Intersectional Feminism And The Women's March

At last night’s panel for the launch of the new Women's March book, Together We Rise: Behind the Scenes at the Protest Heard Around the World, former Teen Vogue Editor in Chief Elaine Welteroth said something that really resonated. That when Philando Castile was killed she felt isolated in her grief when she went to work the next day. I would like to think that the Women’s March changed that. That people and the conversation have evolved.

The march was a pivotal moment for so many. For some it was their first introduction to activism, for others it was a wake up call. For those already doing the work, it brought welcome new awareness and attention to their movements. But what I’m grateful for is that it drove home the true value and need for intersectional feminism. As co-chair Linda Sarsour put it during the panel discussion: “It wasn’t about this narrow white liberal feminist lens of what women’s issues are. We dictated what women’s issues are - they include immigration, gun violence against people of color, the environment, poverty. To quote Audre Lorde, ‘There is no such thing as a single issue struggle because we don’t live single issue lives.”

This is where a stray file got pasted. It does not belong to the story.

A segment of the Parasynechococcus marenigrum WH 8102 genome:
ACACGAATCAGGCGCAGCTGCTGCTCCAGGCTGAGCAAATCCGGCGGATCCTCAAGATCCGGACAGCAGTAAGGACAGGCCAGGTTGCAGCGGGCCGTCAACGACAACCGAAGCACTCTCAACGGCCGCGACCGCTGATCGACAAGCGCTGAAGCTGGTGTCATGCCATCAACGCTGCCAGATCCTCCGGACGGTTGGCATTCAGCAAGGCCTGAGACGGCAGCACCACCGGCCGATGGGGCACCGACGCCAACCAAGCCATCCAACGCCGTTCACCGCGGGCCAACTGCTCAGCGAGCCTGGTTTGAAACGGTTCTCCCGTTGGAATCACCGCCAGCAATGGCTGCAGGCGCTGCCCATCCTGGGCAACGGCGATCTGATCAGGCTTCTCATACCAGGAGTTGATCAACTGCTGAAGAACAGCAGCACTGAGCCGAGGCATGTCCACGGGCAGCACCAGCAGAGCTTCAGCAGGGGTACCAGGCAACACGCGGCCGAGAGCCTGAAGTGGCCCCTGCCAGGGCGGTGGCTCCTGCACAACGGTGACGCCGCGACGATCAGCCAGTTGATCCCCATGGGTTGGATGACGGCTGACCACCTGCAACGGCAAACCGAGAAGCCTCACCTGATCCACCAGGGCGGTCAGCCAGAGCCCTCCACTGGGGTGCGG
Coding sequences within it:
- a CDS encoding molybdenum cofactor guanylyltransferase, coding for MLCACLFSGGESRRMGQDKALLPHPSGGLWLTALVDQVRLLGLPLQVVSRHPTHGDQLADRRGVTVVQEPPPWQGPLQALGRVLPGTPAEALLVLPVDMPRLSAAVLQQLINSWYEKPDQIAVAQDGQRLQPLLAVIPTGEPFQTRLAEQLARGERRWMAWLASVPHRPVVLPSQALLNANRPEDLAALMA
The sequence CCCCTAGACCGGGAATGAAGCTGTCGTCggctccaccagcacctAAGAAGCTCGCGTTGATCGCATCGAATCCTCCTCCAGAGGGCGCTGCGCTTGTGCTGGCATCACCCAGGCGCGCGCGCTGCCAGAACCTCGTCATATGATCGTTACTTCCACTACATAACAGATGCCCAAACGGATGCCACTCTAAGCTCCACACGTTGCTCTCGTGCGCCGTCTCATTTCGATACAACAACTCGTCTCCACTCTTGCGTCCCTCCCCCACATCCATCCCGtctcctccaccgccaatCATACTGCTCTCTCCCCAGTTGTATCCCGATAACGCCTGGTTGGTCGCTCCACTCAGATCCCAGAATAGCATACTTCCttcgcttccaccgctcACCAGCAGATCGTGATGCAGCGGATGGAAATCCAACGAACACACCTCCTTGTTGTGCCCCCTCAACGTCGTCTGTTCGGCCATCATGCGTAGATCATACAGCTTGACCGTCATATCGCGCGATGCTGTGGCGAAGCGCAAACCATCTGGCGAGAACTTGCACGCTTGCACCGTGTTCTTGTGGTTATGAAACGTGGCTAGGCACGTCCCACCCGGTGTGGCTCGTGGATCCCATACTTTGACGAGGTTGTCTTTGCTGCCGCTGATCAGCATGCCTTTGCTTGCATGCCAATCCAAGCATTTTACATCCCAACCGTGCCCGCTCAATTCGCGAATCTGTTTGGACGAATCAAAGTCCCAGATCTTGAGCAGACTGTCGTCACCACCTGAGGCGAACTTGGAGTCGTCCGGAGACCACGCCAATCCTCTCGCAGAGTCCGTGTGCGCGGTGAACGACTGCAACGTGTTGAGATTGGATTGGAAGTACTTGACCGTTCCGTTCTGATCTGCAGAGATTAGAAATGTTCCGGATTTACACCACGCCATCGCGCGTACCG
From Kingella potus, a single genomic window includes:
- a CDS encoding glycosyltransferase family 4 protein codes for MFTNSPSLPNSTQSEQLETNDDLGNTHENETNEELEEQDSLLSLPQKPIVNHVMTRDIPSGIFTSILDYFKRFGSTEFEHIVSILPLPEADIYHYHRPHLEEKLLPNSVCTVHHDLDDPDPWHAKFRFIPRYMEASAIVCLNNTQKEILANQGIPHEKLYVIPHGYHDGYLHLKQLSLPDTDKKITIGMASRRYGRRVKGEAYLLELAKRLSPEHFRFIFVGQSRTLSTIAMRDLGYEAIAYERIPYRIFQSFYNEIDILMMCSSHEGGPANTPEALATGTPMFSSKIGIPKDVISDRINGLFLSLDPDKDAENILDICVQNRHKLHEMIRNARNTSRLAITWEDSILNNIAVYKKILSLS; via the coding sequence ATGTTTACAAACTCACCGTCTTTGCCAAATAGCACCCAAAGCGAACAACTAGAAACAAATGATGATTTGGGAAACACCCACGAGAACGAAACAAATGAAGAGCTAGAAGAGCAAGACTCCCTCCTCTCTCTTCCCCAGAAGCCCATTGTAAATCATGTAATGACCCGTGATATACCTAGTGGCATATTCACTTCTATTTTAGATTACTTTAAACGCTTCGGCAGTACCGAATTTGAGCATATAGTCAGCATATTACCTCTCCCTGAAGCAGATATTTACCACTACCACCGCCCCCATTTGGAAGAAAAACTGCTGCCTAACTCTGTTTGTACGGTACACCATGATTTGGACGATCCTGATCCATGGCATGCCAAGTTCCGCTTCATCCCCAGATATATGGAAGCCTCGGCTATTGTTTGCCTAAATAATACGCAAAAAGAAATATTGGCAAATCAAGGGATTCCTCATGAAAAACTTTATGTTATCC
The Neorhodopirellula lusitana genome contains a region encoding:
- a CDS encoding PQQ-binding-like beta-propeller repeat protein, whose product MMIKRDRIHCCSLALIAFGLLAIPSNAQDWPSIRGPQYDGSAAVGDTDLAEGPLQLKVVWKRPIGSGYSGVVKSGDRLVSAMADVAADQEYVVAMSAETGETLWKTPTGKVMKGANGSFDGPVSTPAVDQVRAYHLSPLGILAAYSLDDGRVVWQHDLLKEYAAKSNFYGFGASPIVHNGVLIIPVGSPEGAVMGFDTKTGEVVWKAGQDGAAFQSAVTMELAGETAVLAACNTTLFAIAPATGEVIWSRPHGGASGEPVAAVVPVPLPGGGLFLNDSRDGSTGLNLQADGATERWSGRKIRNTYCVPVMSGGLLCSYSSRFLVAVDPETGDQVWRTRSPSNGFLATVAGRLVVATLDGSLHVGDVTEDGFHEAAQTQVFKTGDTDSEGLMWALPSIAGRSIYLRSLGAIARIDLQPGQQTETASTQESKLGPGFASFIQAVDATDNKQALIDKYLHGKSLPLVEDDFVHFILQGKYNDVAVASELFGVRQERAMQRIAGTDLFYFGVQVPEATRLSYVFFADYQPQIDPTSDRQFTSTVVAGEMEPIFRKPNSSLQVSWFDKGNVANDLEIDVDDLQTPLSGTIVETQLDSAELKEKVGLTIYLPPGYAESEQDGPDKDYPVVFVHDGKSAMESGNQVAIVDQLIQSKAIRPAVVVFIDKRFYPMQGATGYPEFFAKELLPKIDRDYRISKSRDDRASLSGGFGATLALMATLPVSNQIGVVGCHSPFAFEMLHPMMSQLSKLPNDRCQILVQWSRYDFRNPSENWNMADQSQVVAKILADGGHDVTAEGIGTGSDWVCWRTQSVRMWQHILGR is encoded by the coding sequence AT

The book is filled with photographs and essays that demonstrate the breadth and impact of the march and the influence it had on all of our lives. It is dedicated to the "women, documented and undocumented: the daughters, the mothers, the caregivers, the workers, the trans warriors, the witches, the artists, the refugees, the leaders.  Buy a copy!

 Elaine Welteroth, Cassady Finlay, Sarah Sophie Flicker, Paola Mendoza, Linda Sarsour, Carmen Perez

Elaine Welteroth, Cassady Finlay, Sarah Sophie Flicker, Paola Mendoza, Linda Sarsour, Carmen Perez

 Cassady Finlay,  Linda Sarsour, Elaine Welteroth, Cleo Wade, Sarah Sophie Flicker, Paola Mendoza, Cindy Leive

Cassady Finlay,  Linda Sarsour, Elaine Welteroth, Cleo Wade, Sarah Sophie Flicker, Paola Mendoza, Cindy Leive